Look at your options
If you’re contemplating surrogacy, it’s always best to weigh your options carefully before making a decision. 

Understand the complexities. 
Surrogacy is no walk in the park and you must be aware of all its intricacies. Don’t let a financial crisis, for example, dictate your judgement. Learn everything on the subject. This is a no-brainer, but you need to have all the information on hand before you make an educated decision. From legal procedures to medical difficulties to emotional turmoil, it’s necessary to prep yourself for all eventualities should they arise.

Figure out your finances.
If you’re hoping to involve a surrogate mother, chances are this is going to be a costly affair. Look into your funds and ensure you and your S.Ocan sufficiently cover costs before and after the arrival of your bundle of joy.


Movies to watch on the complexities of surrogacy:            

The Surrogate (1995) 

The Baby Maker (1970)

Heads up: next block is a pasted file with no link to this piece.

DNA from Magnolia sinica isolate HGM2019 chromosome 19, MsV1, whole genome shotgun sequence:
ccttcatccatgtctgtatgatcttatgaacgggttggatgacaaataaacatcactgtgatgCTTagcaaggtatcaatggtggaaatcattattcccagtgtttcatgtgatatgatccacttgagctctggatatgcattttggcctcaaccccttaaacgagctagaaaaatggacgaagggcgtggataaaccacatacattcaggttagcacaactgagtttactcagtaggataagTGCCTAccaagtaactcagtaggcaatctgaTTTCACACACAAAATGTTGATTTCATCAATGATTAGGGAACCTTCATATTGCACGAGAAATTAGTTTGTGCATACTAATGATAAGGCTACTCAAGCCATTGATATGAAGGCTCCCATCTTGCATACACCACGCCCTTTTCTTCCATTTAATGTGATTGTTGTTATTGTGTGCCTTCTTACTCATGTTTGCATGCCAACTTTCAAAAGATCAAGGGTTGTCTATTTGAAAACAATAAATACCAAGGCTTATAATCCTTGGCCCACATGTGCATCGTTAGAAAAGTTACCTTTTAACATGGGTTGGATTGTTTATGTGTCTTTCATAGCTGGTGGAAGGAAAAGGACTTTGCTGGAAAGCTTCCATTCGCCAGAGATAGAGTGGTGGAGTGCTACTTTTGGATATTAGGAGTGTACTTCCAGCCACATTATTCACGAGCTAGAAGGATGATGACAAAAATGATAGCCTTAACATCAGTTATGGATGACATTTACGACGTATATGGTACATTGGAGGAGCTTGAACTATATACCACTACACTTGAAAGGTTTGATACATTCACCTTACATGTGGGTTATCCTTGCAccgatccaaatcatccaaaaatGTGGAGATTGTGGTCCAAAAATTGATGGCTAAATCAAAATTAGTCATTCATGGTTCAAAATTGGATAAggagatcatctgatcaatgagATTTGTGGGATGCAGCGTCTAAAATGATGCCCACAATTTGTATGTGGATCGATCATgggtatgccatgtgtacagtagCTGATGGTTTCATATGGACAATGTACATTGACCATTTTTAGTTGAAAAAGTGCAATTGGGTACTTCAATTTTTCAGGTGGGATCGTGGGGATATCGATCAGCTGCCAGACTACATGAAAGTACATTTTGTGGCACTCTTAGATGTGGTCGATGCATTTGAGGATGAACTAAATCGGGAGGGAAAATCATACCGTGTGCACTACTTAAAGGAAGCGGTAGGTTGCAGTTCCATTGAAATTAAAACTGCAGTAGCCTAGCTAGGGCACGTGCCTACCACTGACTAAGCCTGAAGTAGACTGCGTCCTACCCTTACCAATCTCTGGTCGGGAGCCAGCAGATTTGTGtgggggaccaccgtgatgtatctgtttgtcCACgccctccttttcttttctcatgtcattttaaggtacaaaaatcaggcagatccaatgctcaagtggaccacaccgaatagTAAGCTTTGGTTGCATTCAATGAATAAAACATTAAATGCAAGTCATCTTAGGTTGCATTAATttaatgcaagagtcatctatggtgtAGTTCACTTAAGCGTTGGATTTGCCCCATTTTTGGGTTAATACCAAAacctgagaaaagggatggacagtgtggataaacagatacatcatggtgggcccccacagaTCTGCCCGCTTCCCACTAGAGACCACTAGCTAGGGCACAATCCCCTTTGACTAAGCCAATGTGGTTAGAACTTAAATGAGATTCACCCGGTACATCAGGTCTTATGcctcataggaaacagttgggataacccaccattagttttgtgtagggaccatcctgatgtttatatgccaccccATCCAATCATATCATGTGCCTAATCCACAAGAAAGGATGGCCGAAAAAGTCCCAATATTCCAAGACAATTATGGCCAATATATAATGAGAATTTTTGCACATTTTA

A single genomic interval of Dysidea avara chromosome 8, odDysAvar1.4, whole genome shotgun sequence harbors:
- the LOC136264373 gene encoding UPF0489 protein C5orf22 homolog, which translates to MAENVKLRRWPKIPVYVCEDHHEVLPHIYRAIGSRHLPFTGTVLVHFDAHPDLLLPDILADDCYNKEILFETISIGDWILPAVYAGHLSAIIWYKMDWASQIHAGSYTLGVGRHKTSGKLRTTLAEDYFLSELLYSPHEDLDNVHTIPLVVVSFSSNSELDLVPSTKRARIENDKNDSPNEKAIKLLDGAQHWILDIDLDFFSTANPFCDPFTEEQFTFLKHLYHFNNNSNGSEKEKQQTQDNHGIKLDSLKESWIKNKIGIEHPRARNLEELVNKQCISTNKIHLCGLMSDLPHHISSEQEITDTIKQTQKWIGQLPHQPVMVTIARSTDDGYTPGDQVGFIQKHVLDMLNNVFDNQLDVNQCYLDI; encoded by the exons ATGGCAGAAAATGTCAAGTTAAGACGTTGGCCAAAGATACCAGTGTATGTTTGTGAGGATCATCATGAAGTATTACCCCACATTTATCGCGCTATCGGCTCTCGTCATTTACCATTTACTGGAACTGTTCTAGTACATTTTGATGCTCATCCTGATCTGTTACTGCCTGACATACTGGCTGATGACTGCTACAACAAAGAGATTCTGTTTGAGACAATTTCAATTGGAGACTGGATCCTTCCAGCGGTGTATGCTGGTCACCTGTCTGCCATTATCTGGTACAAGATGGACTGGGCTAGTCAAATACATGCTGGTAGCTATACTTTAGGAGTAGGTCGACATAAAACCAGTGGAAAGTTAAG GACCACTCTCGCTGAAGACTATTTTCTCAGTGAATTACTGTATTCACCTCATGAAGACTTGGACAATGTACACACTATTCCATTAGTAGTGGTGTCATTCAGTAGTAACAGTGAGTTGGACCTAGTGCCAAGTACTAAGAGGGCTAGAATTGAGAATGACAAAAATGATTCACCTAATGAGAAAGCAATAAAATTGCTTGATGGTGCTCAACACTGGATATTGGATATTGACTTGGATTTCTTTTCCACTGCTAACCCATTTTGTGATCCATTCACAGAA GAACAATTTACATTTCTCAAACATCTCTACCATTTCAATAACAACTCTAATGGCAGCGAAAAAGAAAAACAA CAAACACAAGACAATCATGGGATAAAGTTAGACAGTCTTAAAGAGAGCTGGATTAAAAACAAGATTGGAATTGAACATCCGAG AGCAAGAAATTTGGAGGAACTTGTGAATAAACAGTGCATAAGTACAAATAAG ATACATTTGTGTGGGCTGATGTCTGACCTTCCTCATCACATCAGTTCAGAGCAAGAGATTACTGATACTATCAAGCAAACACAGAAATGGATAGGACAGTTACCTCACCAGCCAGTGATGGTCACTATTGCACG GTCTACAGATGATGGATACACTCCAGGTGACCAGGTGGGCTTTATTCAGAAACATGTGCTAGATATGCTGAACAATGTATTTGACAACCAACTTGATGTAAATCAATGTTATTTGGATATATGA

Mala Aai Vahhaychy (2011)

Books to read:

The House Of Hidden Mothers by Meera Syal

Then Came You by Jennifer Weiner

Dear Thing by Julie Cohen


When Phoebe from Friends suddenly wanted to keep one of the triplets she carried for her brother, it wasn’t on the script as a joke. It happens on a larger scale around the world.


Surrogacy is a generous act that someone can do for another. But, everything white has a dark side to it, too. You must understand there’s a very fine line between right and wrong. Whatever the consequences are, at the end of the day, a beautiful life is brought into this world. So, it’s our responsibility to make sure that this new life, and everyone who contributed to bringing it into this world, are protected, equally.